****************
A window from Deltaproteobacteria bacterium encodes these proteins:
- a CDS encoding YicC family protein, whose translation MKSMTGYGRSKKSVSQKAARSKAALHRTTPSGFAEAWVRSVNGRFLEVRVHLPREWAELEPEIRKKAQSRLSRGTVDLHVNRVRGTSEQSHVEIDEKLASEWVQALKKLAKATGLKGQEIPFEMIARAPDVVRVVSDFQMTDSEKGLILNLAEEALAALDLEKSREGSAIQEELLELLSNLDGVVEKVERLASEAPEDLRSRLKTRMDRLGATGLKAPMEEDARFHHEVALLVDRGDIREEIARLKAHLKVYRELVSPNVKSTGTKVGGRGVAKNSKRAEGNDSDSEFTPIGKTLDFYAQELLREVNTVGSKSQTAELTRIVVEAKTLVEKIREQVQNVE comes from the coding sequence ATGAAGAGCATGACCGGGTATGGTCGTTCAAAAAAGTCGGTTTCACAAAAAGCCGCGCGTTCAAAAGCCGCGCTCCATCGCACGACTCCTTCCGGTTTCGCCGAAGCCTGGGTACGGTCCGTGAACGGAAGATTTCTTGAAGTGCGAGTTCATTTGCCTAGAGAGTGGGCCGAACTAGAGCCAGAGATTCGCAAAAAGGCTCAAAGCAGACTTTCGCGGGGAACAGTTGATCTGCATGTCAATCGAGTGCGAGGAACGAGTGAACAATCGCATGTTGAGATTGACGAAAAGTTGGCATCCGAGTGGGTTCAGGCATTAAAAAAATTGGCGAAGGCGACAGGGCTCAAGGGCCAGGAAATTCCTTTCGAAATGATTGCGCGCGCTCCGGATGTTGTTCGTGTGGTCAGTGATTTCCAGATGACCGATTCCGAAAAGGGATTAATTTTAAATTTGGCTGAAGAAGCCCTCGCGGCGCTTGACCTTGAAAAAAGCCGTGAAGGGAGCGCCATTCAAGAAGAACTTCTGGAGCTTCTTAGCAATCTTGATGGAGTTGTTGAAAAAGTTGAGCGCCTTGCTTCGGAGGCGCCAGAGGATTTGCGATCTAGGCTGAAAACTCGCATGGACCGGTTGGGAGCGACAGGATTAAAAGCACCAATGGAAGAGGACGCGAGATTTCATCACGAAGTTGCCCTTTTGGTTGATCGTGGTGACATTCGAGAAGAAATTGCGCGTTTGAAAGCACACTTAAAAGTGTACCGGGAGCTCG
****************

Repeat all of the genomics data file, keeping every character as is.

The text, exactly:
A window from Deltaproteobacteria bacterium encodes these proteins:
- a CDS encoding YicC family protein, whose translation MKSMTGYGRSKKSVSQKAARSKAALHRTTPSGFAEAWVRSVNGRFLEVRVHLPREWAELEPEIRKKAQSRLSRGTVDLHVNRVRGTSEQSHVEIDEKLASEWVQALKKLAKATGLKGQEIPFEMIARAPDVVRVVSDFQMTDSEKGLILNLAEEALAALDLEKSREGSAIQEELLELLSNLDGVVEKVERLASEAPEDLRSRLKTRMDRLGATGLKAPMEEDARFHHEVALLVDRGDIREEIARLKAHLKVYRELVSPNVKSTGTKVGGRGVAKNSKRAEGNDSDSEFTPIGKTLDFYAQELLREVNTVGSKSQTAELTRIVVEAKTLVEKIREQVQNVE comes from the coding sequence ATGAAGAGCATGACCGGGTATGGTCGTTCAAAAAAGTCGGTTTCACAAAAAGCCGCGCGTTCAAAAGCCGCGCTCCATCGCACGACTCCTTCCGGTTTCGCCGAAGCCTGGGTACGGTCCGTGAACGGAAGATTTCTTGAAGTGCGAGTTCATTTGCCTAGAGAGTGGGCCGAACTAGAGCCAGAGATTCGCAAAAAGGCTCAAAGCAGACTTTCGCGGGGAACAGTTGATCTGCATGTCAATCGAGTGCGAGGAACGAGTGAACAATCGCATGTTGAGATTGACGAAAAGTTGGCATCCGAGTGGGTTCAGGCATTAAAAAAATTGGCGAAGGCGACAGGGCTCAAGGGCCAGGAAATTCCTTTCGAAATGATTGCGCGCGCTCCGGATGTTGTTCGTGTGGTCAGTGATTTCCAGATGACCGATTCCGAAAAGGGATTAATTTTAAATTTGGCTGAAGAAGCCCTCGCGGCGCTTGACCTTGAAAAAAGCCGTGAAGGGAGCGCCATTCAAGAAGAACTTCTGGAGCTTCTTAGCAATCTTGATGGAGTTGTTGAAAAAGTTGAGCGCCTTGCTTCGGAGGCGCCAGAGGATTTGCGATCTAGGCTGAAAACTCGCATGGACCGGTTGGGAGCGACAGGATTAAAAGCACCAATGGAAGAGGACGCGAGATTTCATCACGAAGTTGCCCTTTTGGTTGATCGTGGTGACATTCGAGAAGAAATTGCGCGTTTGAAAGCACACTTAAAAGTGTACCGGGAGCTCG